Rudolph is what the Steelers wanted at quarterback
The Steelers were building a very specific offense this offseason. They beefed up the line once again, added some physical threats in Darnell Washington and Alle Robinson, and were hyping up the shared workload between Najee Harris and Jaylen Warren. While the rest of the league was putting together high-flying offenses, the Steelers wanted one that didn’t rely on the quarterback and kept games close.
The hope was that since Pickett wouldn’t be asked to do too much, he could shine at the simple things. That was the way he was trending at the end of his rookie season, and the hope was for a continuation of that through year two.
Instead, Pickett became an abject liability. His early season play was a disaster, and while he settled down a little, he never had a truly great game. Outside of the occasional heroic fourth-quarter performance, Pickett looked like one of the worst quarterbacks in the league and hampered this offense because of his poor play.
When Rudolph came in, he finally looked the part of what this team wanted in their quarterback play. He was hitting the obvious passes while also connecting on deeper passes that kept the defenses honest. In order to counter this, defenses couldn’t stack the box and just stop the run like they had been doing with Pickett.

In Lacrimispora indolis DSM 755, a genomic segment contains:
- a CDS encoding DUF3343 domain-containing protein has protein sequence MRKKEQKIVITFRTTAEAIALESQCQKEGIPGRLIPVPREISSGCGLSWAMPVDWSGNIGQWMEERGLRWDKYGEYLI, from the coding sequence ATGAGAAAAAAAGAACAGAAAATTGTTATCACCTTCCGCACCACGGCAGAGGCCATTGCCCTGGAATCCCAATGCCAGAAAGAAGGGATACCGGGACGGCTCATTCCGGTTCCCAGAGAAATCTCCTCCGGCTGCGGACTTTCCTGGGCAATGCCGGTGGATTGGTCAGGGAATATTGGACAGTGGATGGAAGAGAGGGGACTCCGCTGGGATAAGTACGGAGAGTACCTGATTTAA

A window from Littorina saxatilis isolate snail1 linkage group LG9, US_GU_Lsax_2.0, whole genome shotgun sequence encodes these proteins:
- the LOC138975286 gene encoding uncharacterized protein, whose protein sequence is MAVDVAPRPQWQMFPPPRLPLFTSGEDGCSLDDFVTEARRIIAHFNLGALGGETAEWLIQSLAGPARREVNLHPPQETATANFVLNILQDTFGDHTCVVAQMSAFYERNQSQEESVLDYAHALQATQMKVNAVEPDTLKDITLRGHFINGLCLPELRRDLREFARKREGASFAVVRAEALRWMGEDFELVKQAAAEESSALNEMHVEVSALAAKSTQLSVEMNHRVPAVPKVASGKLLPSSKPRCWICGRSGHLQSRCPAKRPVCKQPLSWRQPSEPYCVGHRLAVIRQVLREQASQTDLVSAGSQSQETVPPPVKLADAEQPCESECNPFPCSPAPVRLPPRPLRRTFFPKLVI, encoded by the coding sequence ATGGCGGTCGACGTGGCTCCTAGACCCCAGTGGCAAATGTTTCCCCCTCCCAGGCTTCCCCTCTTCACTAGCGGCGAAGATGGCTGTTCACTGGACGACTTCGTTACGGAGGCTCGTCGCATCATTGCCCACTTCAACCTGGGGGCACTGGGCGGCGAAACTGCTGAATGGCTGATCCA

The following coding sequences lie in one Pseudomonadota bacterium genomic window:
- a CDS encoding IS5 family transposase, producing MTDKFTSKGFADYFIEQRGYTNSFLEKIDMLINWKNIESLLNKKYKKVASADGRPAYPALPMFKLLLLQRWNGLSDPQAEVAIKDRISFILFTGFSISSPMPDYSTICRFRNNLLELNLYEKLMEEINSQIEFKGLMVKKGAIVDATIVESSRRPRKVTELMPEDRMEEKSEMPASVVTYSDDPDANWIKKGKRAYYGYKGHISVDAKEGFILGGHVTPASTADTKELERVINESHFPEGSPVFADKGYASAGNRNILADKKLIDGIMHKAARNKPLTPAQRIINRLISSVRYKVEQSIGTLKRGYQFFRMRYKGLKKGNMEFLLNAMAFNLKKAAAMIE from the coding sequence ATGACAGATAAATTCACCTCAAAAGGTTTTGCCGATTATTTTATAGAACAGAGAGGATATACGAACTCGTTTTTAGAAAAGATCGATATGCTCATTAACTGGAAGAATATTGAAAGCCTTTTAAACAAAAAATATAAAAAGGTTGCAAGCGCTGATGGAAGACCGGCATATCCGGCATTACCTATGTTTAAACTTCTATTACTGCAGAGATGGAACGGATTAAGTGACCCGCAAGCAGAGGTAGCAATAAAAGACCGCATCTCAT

This allowed for the running game to open up, which played in perfect tandem with Rudolph as a passer. The offense put up over 30 points in back-to-back weeks and hummed through the competition. While the Ravens game wasn’t pretty, Rudolph held his own and did well enough considering the elements.
While we should all have serious concerns about how much Rudolph can do as a starter (he isn’t an elite passer), he fits what the offense wants to do. He has shown the ability to be a decent game manager, and that is what this team wants in their quarterback right now.